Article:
All global markets are related somehow, but which ones should you watch to become a better Forex trader? The obvious one is interest rates. When interest rates are higher in a country, it is good for that currency because money flows into that country to get paid the higher rate. But interest rates do not change that often and are easy to track.
The question then becomes, what are the important markets to watch that can affect the daily fluctuations in currency pairs? In this post, I will give you three markets to watch and which currency pairs they influence.
Before we get into it, remember that trading is not an exact science. You need to observe these statements for yourself in real market conditions and draw your own conclusions. They are generally what influences markets, but there are many different things that factor into the price of a currency pair. It is up to you to determine when a price move is being driven by one of these other market and when it is not.
Crude powers the world and it is no wonder that it’s price affects the world’s currencies. Pay particular attention to countries that rely on heavily on oil imports and exports.
The currency pair that is most sensitive to fluctuations in oil is the CAD/JPY. The reason is that Canada’s economy relies heavily on oil exports and Japan imports almost all of it’s oil.
When oil gets expensive, it is good for the Canadian economy and bad for the Japanese economy and the pair goes up. When the price of oil falls, it has the opposite effect on the pair. When these individual currencies are a part of other currency pairs, the price of oil does have an effect on the pair, but not as much as with the CAD/JPY.
The yellow stuff is considered a safe haven when things start to get crazy in the financial markets. But it’s price also has an effect on countries that export and import a lot of gold. Of particular note is Australia, which is one of the largest gold exporting countries in the world.
The prevailing trend of gold price should always be taken into account whenever trading a pair that involves the Australian dollar. Remember that when the AUD is listed first in the currency pair, such as in the AUD/JPY, an upward move in gold, will have add an upward bias on the currency pair. If the AUD is the second pair, like in the EUR/AUD, an upward trend in gold will give the pair a downward bias.
US Stock Market
Watching US stocks and also give you some clues as to the direction of the market. The general concept is that when US stocks do well, that attracts interest from foreign investors, who convert their currencies to US Dollars to purchase US stocks, which is good for the US Dollar. Conversely, when US stocks are not doing well, foreign investors sell their stocks, putting downward pressure on the US Dollar.
So keep this in mind when trading USD pairs. The correlation may not be high, but watch for long trends in the US stock market. The stronger the trend, the more likely foreign money will start to move in or out of US Dollars.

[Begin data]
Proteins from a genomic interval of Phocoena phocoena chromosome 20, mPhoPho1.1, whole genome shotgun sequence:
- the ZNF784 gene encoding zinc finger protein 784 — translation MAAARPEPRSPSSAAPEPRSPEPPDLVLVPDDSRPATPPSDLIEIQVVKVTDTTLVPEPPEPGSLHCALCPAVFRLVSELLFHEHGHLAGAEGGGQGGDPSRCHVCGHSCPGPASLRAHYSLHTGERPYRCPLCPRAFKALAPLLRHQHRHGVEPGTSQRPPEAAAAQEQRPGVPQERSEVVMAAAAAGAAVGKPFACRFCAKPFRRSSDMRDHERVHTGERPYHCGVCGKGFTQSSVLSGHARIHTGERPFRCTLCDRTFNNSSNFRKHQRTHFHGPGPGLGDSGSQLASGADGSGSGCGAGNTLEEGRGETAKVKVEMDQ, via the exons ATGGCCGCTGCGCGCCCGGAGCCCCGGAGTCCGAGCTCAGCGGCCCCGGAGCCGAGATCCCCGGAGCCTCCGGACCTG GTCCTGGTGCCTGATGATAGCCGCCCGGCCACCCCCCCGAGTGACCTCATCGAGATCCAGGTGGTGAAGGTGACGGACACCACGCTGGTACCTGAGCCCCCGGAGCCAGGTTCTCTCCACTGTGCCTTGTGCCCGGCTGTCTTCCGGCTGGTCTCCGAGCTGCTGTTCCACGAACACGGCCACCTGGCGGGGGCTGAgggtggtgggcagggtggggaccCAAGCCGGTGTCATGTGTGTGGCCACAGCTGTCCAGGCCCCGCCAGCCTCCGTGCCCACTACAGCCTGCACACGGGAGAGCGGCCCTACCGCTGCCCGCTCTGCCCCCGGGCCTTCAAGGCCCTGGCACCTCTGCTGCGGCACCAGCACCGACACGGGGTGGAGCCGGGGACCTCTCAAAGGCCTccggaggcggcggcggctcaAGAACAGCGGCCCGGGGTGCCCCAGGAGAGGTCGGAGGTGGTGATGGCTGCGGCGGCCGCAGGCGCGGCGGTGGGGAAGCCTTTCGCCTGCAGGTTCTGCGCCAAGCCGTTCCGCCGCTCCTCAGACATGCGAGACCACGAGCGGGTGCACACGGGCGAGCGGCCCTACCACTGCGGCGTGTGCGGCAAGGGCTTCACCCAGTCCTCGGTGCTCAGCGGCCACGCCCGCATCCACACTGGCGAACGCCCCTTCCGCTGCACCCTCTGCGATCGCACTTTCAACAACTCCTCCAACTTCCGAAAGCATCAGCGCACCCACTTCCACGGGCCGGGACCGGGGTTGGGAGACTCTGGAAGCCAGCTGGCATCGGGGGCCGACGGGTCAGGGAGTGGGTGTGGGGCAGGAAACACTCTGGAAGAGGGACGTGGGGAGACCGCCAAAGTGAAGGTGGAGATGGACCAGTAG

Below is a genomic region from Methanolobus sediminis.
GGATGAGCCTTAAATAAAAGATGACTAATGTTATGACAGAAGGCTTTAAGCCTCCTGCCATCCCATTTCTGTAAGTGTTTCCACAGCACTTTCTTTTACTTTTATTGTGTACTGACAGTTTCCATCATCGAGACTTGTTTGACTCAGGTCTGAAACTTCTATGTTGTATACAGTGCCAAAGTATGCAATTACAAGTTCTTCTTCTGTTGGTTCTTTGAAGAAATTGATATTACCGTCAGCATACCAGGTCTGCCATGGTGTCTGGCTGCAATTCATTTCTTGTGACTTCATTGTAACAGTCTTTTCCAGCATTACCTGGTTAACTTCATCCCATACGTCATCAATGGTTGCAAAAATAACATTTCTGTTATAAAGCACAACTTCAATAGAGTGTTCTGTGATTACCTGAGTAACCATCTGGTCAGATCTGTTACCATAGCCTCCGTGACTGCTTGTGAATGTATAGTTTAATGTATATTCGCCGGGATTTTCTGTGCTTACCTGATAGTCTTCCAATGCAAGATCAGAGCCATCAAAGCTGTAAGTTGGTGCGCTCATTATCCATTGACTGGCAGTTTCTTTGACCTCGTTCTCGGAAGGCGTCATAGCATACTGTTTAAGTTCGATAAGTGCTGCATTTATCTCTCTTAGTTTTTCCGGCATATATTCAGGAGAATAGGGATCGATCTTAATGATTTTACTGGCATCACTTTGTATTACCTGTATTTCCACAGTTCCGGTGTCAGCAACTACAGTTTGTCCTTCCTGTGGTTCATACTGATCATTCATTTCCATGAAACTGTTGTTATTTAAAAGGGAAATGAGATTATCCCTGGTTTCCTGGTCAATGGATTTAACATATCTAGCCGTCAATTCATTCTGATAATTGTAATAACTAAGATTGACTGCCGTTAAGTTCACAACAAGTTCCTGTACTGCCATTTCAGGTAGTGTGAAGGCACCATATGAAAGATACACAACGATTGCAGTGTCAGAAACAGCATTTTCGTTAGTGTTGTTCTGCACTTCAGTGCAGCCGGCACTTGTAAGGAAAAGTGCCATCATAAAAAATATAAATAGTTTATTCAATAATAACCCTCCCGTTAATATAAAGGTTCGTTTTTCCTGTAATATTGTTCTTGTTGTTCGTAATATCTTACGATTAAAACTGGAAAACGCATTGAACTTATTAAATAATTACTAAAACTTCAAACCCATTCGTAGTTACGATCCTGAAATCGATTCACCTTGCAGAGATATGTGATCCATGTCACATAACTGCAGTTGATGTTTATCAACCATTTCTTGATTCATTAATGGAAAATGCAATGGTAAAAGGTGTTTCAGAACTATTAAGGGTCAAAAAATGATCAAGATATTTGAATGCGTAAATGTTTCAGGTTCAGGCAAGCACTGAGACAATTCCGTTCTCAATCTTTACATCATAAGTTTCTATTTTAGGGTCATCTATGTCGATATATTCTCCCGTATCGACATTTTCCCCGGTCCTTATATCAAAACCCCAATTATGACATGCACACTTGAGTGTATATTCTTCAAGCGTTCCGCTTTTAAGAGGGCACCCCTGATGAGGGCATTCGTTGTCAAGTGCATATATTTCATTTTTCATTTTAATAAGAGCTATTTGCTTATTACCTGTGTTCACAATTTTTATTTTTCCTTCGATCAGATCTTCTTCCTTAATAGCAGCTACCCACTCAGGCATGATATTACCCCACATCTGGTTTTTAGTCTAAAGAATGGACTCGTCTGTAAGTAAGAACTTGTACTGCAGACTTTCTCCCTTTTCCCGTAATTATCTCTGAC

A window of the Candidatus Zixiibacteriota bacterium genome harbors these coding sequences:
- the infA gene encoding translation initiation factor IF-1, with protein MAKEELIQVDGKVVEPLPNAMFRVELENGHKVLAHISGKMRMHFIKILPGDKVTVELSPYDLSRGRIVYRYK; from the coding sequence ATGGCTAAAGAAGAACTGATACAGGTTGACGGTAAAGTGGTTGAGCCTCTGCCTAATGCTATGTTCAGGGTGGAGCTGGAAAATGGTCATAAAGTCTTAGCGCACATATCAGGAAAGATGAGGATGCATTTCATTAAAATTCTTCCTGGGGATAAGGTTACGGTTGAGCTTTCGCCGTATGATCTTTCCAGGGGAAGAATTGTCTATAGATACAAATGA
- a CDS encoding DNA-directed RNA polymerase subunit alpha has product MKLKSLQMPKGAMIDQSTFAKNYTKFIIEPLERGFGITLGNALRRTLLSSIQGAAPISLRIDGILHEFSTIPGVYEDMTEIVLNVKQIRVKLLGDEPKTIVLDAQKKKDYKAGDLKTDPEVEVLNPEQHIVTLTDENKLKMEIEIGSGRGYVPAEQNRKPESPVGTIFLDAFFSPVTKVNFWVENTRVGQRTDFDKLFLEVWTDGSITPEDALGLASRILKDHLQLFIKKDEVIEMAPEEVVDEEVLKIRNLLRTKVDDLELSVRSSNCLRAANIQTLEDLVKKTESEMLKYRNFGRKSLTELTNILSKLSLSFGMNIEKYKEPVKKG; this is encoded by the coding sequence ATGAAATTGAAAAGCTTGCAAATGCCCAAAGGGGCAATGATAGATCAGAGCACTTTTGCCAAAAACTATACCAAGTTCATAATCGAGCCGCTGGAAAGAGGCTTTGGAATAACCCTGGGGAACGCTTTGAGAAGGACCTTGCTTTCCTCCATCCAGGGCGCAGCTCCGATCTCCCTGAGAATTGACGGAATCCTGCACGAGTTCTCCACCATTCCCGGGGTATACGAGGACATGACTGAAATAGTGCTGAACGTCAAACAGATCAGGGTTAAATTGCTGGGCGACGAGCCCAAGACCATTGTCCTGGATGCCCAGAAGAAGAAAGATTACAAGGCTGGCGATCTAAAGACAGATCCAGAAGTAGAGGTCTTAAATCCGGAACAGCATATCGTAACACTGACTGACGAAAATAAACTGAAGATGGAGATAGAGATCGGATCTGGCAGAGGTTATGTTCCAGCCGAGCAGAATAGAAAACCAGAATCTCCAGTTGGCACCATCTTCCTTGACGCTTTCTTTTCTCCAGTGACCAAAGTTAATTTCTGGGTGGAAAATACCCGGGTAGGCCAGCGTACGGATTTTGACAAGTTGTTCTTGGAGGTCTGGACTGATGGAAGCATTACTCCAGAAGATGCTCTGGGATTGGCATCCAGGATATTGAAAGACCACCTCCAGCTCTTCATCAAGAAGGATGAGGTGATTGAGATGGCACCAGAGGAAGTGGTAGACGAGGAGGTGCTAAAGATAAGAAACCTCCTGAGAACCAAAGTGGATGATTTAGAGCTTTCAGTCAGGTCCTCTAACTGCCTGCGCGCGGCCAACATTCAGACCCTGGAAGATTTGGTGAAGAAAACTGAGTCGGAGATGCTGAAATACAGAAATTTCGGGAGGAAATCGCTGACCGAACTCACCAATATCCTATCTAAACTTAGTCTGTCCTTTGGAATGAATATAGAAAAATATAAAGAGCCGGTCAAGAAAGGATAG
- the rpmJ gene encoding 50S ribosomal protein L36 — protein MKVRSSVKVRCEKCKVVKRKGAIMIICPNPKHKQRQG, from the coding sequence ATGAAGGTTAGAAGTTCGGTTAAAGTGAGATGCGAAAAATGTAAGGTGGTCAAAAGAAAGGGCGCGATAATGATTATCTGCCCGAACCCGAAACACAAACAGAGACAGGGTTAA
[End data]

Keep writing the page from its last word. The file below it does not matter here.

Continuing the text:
There may be similar correlations with other stock markets, such as in the UK, so do some research and put in some screen time watching these markets and how the move, relative to each other. Chris Lori also mentions is that watching Dow futures before the US market open can give you a clue as to where AUDJPY is going to go for the day.
How To Keep Tabs On These Markets
There are several ways that you can keep track of these markets. One way is to continually check a site like Bloomberg or Reuters to see what is going on. It is not hard to do, but I forget many times.
Another way to do it is to add the charts to TradeInterceptor on your phone. Here is what TI looks like on my phone and the non-forex markets that I am tracking. Again, I usually check it a couple of times a day, but sometimes I do forget.
So it is nice to have a backup. My solution is to get free email updates from INO. It makes it easy to scan what is going on in the markets during the day. If you want, they have an in-depth analysis of each market in the email, but I usually just read the summary of how the markets did for the day, at the top. Oil is a little further down in the email.
There may be other ways that work better for you, but this is what I have found most convenient. Again, it cannot be stressed enough, but these are just clues as to what the currency markets might do next. You have to determine for yourself if a currency pair is currently being heavily influenced by one of these three factors, or not. I hope that this post helps you put some of the pieces together when it comes to seeing the bigger picture in currency trading.
Are there any other intermarket correlations that you have found particularly useful? Let us know in the comments below!
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